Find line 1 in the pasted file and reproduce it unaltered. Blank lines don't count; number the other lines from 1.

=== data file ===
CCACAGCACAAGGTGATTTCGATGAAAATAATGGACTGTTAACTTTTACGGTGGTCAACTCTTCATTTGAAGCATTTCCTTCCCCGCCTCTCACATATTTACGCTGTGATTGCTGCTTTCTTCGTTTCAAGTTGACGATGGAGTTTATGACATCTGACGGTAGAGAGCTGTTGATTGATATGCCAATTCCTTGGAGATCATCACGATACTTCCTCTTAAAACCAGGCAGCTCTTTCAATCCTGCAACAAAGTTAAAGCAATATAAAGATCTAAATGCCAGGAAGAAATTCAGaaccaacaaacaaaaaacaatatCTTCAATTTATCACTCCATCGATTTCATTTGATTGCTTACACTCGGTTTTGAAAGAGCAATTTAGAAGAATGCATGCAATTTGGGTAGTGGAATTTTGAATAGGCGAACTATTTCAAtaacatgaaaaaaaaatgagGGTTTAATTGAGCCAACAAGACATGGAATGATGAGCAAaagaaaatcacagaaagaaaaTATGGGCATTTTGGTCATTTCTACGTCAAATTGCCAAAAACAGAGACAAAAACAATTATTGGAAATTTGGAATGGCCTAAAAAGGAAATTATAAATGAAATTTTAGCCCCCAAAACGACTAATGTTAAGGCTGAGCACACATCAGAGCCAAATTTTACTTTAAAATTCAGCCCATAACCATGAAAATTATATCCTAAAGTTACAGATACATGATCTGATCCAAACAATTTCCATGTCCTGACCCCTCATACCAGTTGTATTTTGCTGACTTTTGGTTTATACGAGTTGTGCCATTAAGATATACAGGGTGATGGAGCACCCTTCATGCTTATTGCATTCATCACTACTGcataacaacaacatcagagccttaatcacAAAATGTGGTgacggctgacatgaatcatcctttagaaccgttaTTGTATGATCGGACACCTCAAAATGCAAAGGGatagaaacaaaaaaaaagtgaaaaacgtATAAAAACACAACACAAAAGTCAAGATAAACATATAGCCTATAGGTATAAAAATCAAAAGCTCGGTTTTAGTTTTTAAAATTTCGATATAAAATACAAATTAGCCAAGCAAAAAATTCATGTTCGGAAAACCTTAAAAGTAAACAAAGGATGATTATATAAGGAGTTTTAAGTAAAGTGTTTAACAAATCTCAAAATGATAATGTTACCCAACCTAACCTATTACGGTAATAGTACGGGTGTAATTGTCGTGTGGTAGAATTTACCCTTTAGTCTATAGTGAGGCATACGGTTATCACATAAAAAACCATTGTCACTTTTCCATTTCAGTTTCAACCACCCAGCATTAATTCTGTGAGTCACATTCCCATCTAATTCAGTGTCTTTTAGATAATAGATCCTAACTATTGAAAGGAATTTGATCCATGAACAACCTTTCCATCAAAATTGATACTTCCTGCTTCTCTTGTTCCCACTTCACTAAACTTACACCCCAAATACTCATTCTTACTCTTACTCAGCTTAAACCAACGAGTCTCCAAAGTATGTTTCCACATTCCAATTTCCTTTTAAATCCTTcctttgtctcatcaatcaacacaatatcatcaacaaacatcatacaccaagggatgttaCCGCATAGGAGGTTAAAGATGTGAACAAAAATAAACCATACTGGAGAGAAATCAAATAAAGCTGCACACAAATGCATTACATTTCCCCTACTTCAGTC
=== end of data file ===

CCACAGCACAAGGTGATTTCGATGAAAATAATGGACTGTTAACTTTTACGGTGGTCAACTCTTCATTTGAAGCATTTCCTTCCCCGCCTCTCACATATTTACGCTGTGATTGCTGCTTTCTTCGTTTCAAGTTGACGATGGAGTTTATGACATCTGACGGTAGAGAGCTGTTGATTGATATGCCAATTCCTTGGAGATCATCACGATACTTCCTCTTAAAACCAGGCAGCTCTTTCAATCCTGCAACAAAGTTAAAGCAATATAAAGATCTAAATGCCAGGAAGAAATTCAGaaccaacaaacaaaaaacaatatCTTCAATTTATCACTCCATCGATTTCATTTGATTGCTTACACTCGGTTTTGAAAGAGCAATTTAGAAGAATGCATGCAATTTGGGTAGTGGAATTTTGAATAGGCGAACTATTTCAAtaacatgaaaaaaaaatgagGGTTTAATTGAGCCAACAAGACATGGAATGATGAGCAAaagaaaatcacagaaagaaaaTATGGGCATTTTGGTCATTTCTACGTCAAATTGCCAAAAACAGAGACAAAAACAATTATTGGAAATTTGGAATGGCCTAAAAAGGAAATTATAAATGAAATTTTAGCCCCCAAAACGACTAATGTTAAGGCTGAGCACACATCAGAGCCAAATTTTACTTTAAAATTCAGCCCATAACCATGAAAATTATATCCTAAAGTTACAGATACATGATCTGATCCAAACAATTTCCATGTCCTGACCCCTCATACCAGTTGTATTTTGCTGACTTTTGGTTTATACGAGTTGTGCCATTAAGATATACAGGGTGATGGAGCACCCTTCATGCTTATTGCATTCATCACTACTGcataacaacaacatcagagccttaatcacAAAATGTGGTgacggctgacatgaatcatcctttagaaccgttaTTGTATGATCGGACACCTCAAAATGCAAAGGGatagaaacaaaaaaaaagtgaaaaacgtATAAAAACACAACACAAAAGTCAAGATAAACATATAGCCTATAGGTATAAAAATCAAAAGCTCGGTTTTAGTTTTTAAAATTTCGATATAAAATACAAATTAGCCAAGCAAAAAATTCATGTTCGGAAAACCTTAAAAGTAAACAAAGGATGATTATATAAGGAGTTTTAAGTAAAGTGTTTAACAAATCTCAAAATGATAATGTTACCCAACCTAACCTATTACGGTAATAGTACGGGTGTAATTGTCGTGTGGTAGAATTTACCCTTTAGTCTATAGTGAGGCATACGGTTATCACATAAAAAACCATTGTCACTTTTCCATTTCAGTTTCAACCACCCAGCATTAATTCTGTGAGTCACATTCCCATCTAATTCAGTGTCTTTTAGATAATAGATCCTAACTATTGAAAGGAATTTGATCCATGAACAACCTTTCCATCAAAATTGATACTTCCTGCTTCTCTTGTTCCCACTTCACTAAACTTACACCCCAAATACTCATTCTTACTCTTACTCAGCTTAAACCAACGAGTCTCCAAAGTATGTTTCCACATTCCAATTTCCTTTTAAATCCTTcctttgtctcatcaatcaacacaatatcatcaacaaacatcatacaccaagggatgttaCCGCATAGGAGGTTAAAGATGTGAACAAAAATAAACCATACTGGAGAGAAATCAAATAAAGCTGCACACAAATGCATTACATTTCCCCTACTTCAGTC